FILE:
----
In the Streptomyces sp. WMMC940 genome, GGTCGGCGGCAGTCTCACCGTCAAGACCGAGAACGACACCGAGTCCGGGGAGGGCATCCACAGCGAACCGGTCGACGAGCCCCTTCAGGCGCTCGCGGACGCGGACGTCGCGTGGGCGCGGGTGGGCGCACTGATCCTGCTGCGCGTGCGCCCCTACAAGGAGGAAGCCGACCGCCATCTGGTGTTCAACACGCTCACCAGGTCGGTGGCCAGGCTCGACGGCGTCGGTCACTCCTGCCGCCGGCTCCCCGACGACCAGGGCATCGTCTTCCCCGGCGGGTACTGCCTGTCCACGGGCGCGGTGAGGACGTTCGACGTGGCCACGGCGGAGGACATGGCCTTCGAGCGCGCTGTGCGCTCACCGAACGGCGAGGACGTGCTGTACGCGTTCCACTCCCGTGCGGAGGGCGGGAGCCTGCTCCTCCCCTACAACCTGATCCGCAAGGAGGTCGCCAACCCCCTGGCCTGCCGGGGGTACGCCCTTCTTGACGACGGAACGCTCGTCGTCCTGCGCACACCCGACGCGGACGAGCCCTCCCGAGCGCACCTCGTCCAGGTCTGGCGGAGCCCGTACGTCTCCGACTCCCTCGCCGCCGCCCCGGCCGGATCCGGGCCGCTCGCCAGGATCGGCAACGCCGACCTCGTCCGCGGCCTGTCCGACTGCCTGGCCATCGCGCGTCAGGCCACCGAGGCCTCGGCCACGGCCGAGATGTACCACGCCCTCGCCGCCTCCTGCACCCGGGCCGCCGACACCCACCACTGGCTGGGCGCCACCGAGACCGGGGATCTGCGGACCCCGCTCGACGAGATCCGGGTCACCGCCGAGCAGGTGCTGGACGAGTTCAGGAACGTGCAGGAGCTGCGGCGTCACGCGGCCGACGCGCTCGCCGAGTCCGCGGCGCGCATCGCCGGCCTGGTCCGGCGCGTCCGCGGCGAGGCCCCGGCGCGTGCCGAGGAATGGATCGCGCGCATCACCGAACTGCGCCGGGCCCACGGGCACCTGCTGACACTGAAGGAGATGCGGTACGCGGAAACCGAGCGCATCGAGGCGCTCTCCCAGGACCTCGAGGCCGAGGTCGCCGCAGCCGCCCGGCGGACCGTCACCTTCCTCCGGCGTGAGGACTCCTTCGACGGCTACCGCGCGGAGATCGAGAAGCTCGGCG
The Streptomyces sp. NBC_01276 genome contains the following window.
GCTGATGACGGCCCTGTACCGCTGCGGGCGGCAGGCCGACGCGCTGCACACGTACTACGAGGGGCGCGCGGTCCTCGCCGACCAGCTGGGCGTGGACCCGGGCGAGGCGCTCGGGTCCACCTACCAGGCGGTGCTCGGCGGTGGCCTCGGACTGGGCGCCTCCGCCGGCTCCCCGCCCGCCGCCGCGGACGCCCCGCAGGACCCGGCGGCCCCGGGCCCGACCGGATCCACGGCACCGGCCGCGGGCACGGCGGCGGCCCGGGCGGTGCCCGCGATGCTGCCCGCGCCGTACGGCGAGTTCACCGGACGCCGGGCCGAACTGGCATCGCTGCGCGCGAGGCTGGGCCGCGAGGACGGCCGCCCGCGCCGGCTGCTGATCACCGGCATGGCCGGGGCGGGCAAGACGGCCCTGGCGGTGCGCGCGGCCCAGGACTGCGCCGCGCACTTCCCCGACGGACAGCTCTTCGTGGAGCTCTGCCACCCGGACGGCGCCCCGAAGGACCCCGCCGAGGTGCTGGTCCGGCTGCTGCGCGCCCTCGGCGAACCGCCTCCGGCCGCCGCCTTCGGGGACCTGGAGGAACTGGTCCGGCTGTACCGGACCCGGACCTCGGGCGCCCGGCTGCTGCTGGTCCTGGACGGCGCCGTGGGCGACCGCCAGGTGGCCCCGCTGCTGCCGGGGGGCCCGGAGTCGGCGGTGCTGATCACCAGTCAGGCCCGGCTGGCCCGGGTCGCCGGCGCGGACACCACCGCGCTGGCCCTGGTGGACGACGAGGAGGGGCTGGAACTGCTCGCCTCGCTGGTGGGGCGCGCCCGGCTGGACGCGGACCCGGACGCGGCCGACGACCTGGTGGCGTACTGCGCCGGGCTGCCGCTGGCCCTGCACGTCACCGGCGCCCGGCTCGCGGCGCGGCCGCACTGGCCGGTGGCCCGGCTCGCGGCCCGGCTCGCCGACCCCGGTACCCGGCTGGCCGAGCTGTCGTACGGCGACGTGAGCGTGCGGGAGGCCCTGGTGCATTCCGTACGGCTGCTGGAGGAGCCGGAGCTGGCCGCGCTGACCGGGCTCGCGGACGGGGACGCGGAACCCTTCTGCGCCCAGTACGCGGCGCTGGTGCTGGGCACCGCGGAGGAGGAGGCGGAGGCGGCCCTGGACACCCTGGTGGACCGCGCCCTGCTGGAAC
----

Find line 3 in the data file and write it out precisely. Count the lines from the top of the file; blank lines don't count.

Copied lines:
GCTGATGACGGCCCTGTACCGCTGCGGGCGGCAGGCCGACGCGCTGCACACGTACTACGAGGGGCGCGCGGTCCTCGCCGACCAGCTGGGCGTGGACCCGGGCGAGGCGCTCGGGTCCACCTACCAGGCGGTGCTCGGCGGTGGCCTCGGACTGGGCGCCTCCGCCGGCTCCCCGCCCGCCGCCGCGGACGCCCCGCAGGACCCGGCGGCCCCGGGCCCGACCGGATCCACGGCACCGGCCGCGGGCACGGCGGCGGCCCGGGCGGTGCCCGCGATGCTGCCCGCGCCGTACGGCGAGTTCACCGGACGCCGGGCCGAACTGGCATCGCTGCGCGCGAGGCTGGGCCGCGAGGACGGCCGCCCGCGCCGGCTGCTGATCACCGGCATGGCCGGGGCGGGCAAGACGGCCCTGGCGGTGCGCGCGGCCCAGGACTGCGCCGCGCACTTCCCCGACGGACAGCTCTTCGTGGAGCTCTGCCACCCGGACGGCGCCCCGAAGGACCCCGCCGAGGTGCTGGTCCGGCTGCTGCGCGCCCTCGGCGAACCGCCTCCGGCCGCCGCCTTCGGGGACCTGGAGGAACTGGTCCGGCTGTACCGGACCCGGACCTCGGGCGCCCGGCTGCTGCTGGTCCTGGACGGCGCCGTGGGCGACCGCCAGGTGGCCCCGCTGCTGCCGGGGGGCCCGGAGTCGGCGGTGCTGATCACCAGTCAGGCCCGGCTGGCCCGGGTCGCCGGCGCGGACACCACCGCGCTGGCCCTGGTGGACGACGAGGAGGGGCTGGAACTGCTCGCCTCGCTGGTGGGGCGCGCCCGGCTGGACGCGGACCCGGACGCGGCCGACGACCTGGTGGCGTACTGCGCCGGGCTGCCGCTGGCCCTGCACGTCACCGGCGCCCGGCTCGCGGCGCGGCCGCACTGGCCGGTGGCCCGGCTCGCGGCCCGGCTCGCCGACCCCGGTACCCGGCTGGCCGAGCTGTCGTACGGCGACGTGAGCGTGCGGGAGGCCCTGGTGCATTCCGTACGGCTGCTGGAGGAGCCGGAGCTGGCCGCGCTGACCGGGCTCGCGGACGGGGACGCGGAACCCTTCTGCGCCCAGTACGCGGCGCTGGTGCTGGGCACCGCGGAGGAGGAGGCGGAGGCGGCCCTGGACACCCTGGTGGACCGCGCCCTGCTGGAAC